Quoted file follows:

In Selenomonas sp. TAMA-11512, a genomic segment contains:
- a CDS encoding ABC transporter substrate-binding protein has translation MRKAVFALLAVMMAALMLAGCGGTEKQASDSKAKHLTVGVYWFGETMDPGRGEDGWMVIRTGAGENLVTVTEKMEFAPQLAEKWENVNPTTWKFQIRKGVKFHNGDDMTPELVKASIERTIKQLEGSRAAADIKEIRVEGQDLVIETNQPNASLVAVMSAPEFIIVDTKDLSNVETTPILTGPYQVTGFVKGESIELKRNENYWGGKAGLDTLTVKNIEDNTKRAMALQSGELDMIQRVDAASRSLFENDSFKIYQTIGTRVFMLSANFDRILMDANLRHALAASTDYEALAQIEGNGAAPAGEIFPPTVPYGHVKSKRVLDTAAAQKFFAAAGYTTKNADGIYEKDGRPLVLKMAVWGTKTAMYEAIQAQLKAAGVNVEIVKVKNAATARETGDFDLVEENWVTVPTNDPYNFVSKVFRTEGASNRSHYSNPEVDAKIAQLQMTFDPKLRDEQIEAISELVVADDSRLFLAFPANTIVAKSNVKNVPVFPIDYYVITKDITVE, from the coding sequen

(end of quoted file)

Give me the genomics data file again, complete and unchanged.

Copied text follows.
In Selenomonas sp. TAMA-11512, a genomic segment contains:
- a CDS encoding ABC transporter substrate-binding protein has translation MRKAVFALLAVMMAALMLAGCGGTEKQASDSKAKHLTVGVYWFGETMDPGRGEDGWMVIRTGAGENLVTVTEKMEFAPQLAEKWENVNPTTWKFQIRKGVKFHNGDDMTPELVKASIERTIKQLEGSRAAADIKEIRVEGQDLVIETNQPNASLVAVMSAPEFIIVDTKDLSNVETTPILTGPYQVTGFVKGESIELKRNENYWGGKAGLDTLTVKNIEDNTKRAMALQSGELDMIQRVDAASRSLFENDSFKIYQTIGTRVFMLSANFDRILMDANLRHALAASTDYEALAQIEGNGAAPAGEIFPPTVPYGHVKSKRVLDTAAAQKFFAAAGYTTKNADGIYEKDGRPLVLKMAVWGTKTAMYEAIQAQLKAAGVNVEIVKVKNAATARETGDFDLVEENWVTVPTNDPYNFVSKVFRTEGASNRSHYSNPEVDAKIAQLQMTFDPKLRDEQIEAISELVVADDSRLFLAFPANTIVAKSNVKNVPVFPIDYYVITKDITVE, from the coding sequen